As we go down through the history of the Order we meet such great preachers as St. Vincent Ferrer who lived from 1350 to 1419. Another great preacher of penance and conversion of life was Girolamo Savonarola, who lived from 1452 to 1488. Active at the same time was a preacher whose approach was quite different and that was Alan de la Roche who was a most zealous preacher of the Rosary. He was so popular that legends were built around him. He promoted the Confraternity of the Rosary which still exists. Its headquarters for our Province is in Portland, Oregon under the leadership of Father Aquinas Duffner and Cecilia Hosely, the Prioress of the Portland Chapter of the Dominican Laity.

The next outstanding preacher was Henri Lacordaire, who lived from 1802 to 1861, the greatest France has ever produced. He would fill Notre Dame de Paris every time he preached even in a time of rationalists and sceptics. He was an extraordinary man in many ways. It was he who re-established the Dominican Order in France after it been suppressed during the French revolution. He was a major figure in the revival of the Order, one of his disciples being Vincent Jandel, one of the great Masters of the Order.

Lacordaire seemed to open a golden age of preaching among Domincans in France. There was Monsabre, Janvier, and Didon who succeeded him as the Lenten preacher at Notre Dame. All of these men could fill that vast cathedral when they were scheduled to preach.

They were not the only top preachers of that time. Ireland produced Tom Burke, who lived from 1830 to 1863. He preached extensively in this country and once again, churches were crowded and the same is true of Bede Jarret from England. Of course, in those times there were no televisions, no radios and no movies so a good preacher could draw crowds. Besides Jarret, England also produced Vincent McNabb, who was actually an Irishman by birth but belonged to the English Province. He was a genuine, outrageous eccentric whose main pulpit was a soap-box in Hyde Park in London. With Frank Sheed and Mazie Ward he was a founder of the Catholic Evidence Guild that brought the Gospel into the marketplace.

In our own country, Charles Hyacinth McKenna built the Holy Name Society into the the most powerful lay organization in the Church. He could pull tens of thousands of men to one of his rallies. Following him was the greatest, Ignatius Smith, who was also a great Holy Name preacher. When Life magazine chose the ten greatest American preachers he was the only Catholic on the list.

In mentioning these men's names we do not want to give the impression that they were the only Dominican preachers of their time. If we were to start off listing just a few of them you would be bored to tears. What we want to leave with you is the idea that Dominicans have been and still are among the outstanding preachers in the Church.

Section II: Missionary Activity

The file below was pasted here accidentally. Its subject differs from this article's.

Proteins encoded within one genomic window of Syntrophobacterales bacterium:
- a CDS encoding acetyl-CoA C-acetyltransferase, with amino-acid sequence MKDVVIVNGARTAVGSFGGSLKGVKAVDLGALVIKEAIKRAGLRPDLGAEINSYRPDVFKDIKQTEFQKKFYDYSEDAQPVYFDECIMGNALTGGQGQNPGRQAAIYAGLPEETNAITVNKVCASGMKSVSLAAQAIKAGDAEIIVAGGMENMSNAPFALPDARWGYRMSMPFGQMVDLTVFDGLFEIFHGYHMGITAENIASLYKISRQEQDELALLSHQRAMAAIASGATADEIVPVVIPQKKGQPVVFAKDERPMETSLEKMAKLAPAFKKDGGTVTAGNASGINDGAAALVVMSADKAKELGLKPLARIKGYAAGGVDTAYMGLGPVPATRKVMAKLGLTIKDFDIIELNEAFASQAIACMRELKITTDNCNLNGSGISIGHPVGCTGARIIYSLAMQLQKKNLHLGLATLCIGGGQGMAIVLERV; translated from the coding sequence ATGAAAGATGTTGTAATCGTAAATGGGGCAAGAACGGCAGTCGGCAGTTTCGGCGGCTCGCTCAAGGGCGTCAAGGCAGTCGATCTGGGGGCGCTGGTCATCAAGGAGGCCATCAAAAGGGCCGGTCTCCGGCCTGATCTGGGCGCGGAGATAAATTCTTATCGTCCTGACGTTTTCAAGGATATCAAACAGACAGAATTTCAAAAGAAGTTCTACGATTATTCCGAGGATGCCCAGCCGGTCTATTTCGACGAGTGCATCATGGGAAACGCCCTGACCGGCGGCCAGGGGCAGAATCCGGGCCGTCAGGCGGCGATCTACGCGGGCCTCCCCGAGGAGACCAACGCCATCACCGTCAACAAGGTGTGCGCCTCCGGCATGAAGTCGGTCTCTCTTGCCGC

Another form of Dominican preaching has been its missionary activity. As we know, St. Dominic yearned to be a missionary to the Cuman Tatars who were out where the border of Russia would be today. At that time, Eastern Europe and on clear over to the Pacific Ocean was inhabited by barbarian tribes that kept pushing one another by invasion so that the situation was always chaotic. But it was a great field for missionary activity. St. Dominic's desire to a certain extent was partially realized when he received the Polish brothers, St. Hyacinth and Blessed Celaus, into the Order. Poland was on the frontier of the Faith, not completely Christianized itself but it would become a base of operations for further missionary work to the north and the east.

Blessed Jordan of Saxony, Dominic's successor, would set up the Province of the Holy Land as well as the Province of Greece. There was also the extraordinary group called the Pilgrim Friars which was a vicariate of the Order that sent Dominicans out into that vast region of Central Asia. Records have been lost so we know little about the details of the works done by these itinerant Friars. This all came to an end in 1453 when the Turks captured Constantinope and became the masters of the Near East.

In 1492, Columbus opened up a whole new mission field in the New World. Dominicans, especially the Spanish, poured into it to bring the Good News to the natives. Their biggest enemies were their own countrymen. Bartolome de las Casas was the most eloquent and powerful voice for the Indians. Another great Dominican missionary was St. Louis Bertrand who converted tens of thousands of Indians. But there were innumerable other Dominicans working in these missions. We must mention just in passing the Dominican missions in Baja California.

The Portuguese had already opened up the Far East to missionary activity and Dominicans were there from the beginning. The Province of the Holy Rosary was founded in Spain to man these missions. The proto-martyrs of Vietnam, China, Japan and Formosa were members of that Province. They also founded the largest Catholic University in the world in Manila, Santo Tomas.

Unfortunately we do not have time to go into the missionary activity of the Order in detail but it is glorious and we can be proud of it. Father Francis Weber, the eminient historian of the Church in the western United States, sums up very well our missionary work in the Americas:

Since its founding in 1215 by Domingo de Guzman, the Order of Prachers has diligently sought to make the world its cell and the ocean its cloister. Entering the New World in 1510, the Dominicans, as they are known, settled on Espaniola, a small island in the Caribbean Sea, to begin an unparalled humanitarian campaign on behalf of the region's native peoples. Pedro de Cordova, Antonio de Montesimos, Bartolome de Las Casas and Luis Cancer are only a few who threw themselves wholeheartedly into the task of advancing the spiritual and material welfare of the Indian population.

In practically every corner of the two American continents penetrated by Spain, the Order of Preachers labored with distinction. As early as 1526, they moved from the Caribbean islands to preach the Gospel within the present borders of the continental United States, possibly with Ponce de Leon in 1513 and assuredly with Lucas Vazquez de Ayllon in 1526.